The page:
An outstanding story of selflessness and believing that you should stand up for what is right. It’s something we can all learn from and be inspired by.

In 1996 the Ku Klux Klan held a rally in Ann Arbor, Michigan.

It was a strange choice of location, as Ann Arbor is a multicultural place, where extremists like the KKK are generally not supported or welcomed.

Much like any KKK rally, there was a large police presence. And a huge number of people gathered to demonstrate that far-right views were not welcome.

It started like any KKK rally with the police (in riot gear armed with tear gas) keeping the small number of Klansmen separate from the protesters. There was a fence separating the opposing sides too.

Then one of the protesters noticed a man wearing a Confederate flag t-shirt in amongst them. The Confederate flag is often seen as symbolic of far-right views and has unsavoury connotations. The man also had an ‘SS’ tattoo on his forearm.

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The KKK ‘undercover’ man is spotted

A shout went up from the crowd “Kill the Nazi”. The man started to run. He was knocked to the ground. The mob surrounded him and started hitting, kicking and beating him with their placard sticks.

And the pack mentality took over. When part of a group, people often behave in a manner they never would if they were on their own. Things looked bleak for the middle-aged white supremist.

Until a teenage girl, who happened to be black, decided to make a stand. So she did the only thing she could think of to save the man. She threw herself on top of the man to protect him from the blows.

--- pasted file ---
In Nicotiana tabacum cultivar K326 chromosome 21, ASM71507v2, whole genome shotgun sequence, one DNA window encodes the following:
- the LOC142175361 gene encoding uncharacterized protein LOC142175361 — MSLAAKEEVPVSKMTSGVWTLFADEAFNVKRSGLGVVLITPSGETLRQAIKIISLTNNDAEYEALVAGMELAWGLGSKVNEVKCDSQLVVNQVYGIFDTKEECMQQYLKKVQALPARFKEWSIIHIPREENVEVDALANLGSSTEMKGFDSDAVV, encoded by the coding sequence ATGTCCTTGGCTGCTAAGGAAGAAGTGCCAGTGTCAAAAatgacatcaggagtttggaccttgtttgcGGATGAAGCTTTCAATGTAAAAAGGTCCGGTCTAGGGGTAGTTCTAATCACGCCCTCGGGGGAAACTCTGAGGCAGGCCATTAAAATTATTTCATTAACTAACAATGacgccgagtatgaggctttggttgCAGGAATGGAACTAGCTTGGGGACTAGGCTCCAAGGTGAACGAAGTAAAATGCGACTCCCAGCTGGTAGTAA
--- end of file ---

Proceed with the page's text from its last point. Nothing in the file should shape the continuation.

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Keshia protects the KKK man

The photographer who captured the images, Mark Brunner, could not believe what he was seeing. He said: “She put herself at physical risk to protect someone who, in my opinion, would not have done the same for her.”

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Selflessness in action

The teenager who performed this amazing act of bravery and selflessness was Keshia Thomas. She herself had experienced violence and had always wished there had been someone there to help her – to make it stop. She said: “Violence is violence – nobody deserves to be hurt, especially not for an idea.”

She never heard from the man whose life she saved. But she did have an amazing moment a few months later. She was sitting in a coffee shop when a young man approached her and said: “thanks”. When she asked what he was thanking her for he told her that the man was his dad.

That meant so much to Keshia. She realised that she’d not only helped the father, but she’d potentially stopped the son from following down a path of violence. Now, 20 years later, she tends not to think about the incident. She prefers to look forward.

In her own words: “I don’t want to think that this is the best I could ever be. In life you are always striving to do better.”

You can read more about her story on the BBC site.

At a time when the world is changing faster than ever before we should all try to be more tolerant. To be more understanding of other people’s views.

In short, we should all try to be more like Keshia.

 

 

All images © Mark Brunner

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